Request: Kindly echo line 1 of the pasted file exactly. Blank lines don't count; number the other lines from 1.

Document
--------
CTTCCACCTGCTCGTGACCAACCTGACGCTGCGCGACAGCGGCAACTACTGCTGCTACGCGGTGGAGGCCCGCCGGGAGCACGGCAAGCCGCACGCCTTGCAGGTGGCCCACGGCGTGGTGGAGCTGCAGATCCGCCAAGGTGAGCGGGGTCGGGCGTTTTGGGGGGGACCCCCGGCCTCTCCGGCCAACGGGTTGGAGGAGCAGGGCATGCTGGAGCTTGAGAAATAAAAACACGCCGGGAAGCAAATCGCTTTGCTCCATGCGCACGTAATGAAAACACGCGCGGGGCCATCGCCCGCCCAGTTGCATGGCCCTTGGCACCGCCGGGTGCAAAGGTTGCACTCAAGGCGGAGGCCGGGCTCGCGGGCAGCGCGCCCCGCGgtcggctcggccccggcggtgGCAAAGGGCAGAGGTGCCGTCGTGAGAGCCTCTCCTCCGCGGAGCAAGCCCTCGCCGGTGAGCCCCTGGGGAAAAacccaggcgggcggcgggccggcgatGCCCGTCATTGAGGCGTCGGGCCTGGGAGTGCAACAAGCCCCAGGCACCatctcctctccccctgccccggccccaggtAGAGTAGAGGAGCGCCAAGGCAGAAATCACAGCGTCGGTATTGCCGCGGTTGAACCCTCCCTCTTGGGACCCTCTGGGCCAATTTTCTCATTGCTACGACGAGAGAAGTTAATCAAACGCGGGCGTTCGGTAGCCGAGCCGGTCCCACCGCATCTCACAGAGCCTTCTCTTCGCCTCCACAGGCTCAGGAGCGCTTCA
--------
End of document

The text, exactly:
CTTCCACCTGCTCGTGACCAACCTGACGCTGCGCGACAGCGGCAACTACTGCTGCTACGCGGTGGAGGCCCGCCGGGAGCACGGCAAGCCGCACGCCTTGCAGGTGGCCCACGGCGTGGTGGAGCTGCAGATCCGCCAAGGTGAGCGGGGTCGGGCGTTTTGGGGGGGACCCCCGGCCTCTCCGGCCAACGGGTTGGAGGAGCAGGGCATGCTGGAGCTTGAGAAATAAAAACACGCCGGGAAGCAAATCGCTTTGCTCCATGCGCACGTAATGAAAACACGCGCGGGGCCATCGCCCGCCCAGTTGCATGGCCCTTGGCACCGCCGGGTGCAAAGGTTGCACTCAAGGCGGAGGCCGGGCTCGCGGGCAGCGCGCCCCGCGgtcggctcggccccggcggtgGCAAAGGGCAGAGGTGCCGTCGTGAGAGCCTCTCCTCCGCGGAGCAAGCCCTCGCCGGTGAGCCCCTGGGGAAAAacccaggcgggcggcgggccggcgatGCCCGTCATTGAGGCGTCGGGCCTGGGAGTGCAACAAGCCCCAGGCACCatctcctctccccctgccccggccccaggtAGAGTAGAGGAGCGCCAAGGCAGAAATCACAGCGTCGGTATTGCCGCGGTTGAACCCTCCCTCTTGGGACCCTCTGGGCCAATTTTCTCATTGCTACGACGAGAGAAGTTAATCAAACGCGGGCGTTCGGTAGCCGAGCCGGTCCCACCGCATCTCACAGAGCCTTCTCTTCGCCTCCACAGGCTCAGGAGCGCTTCA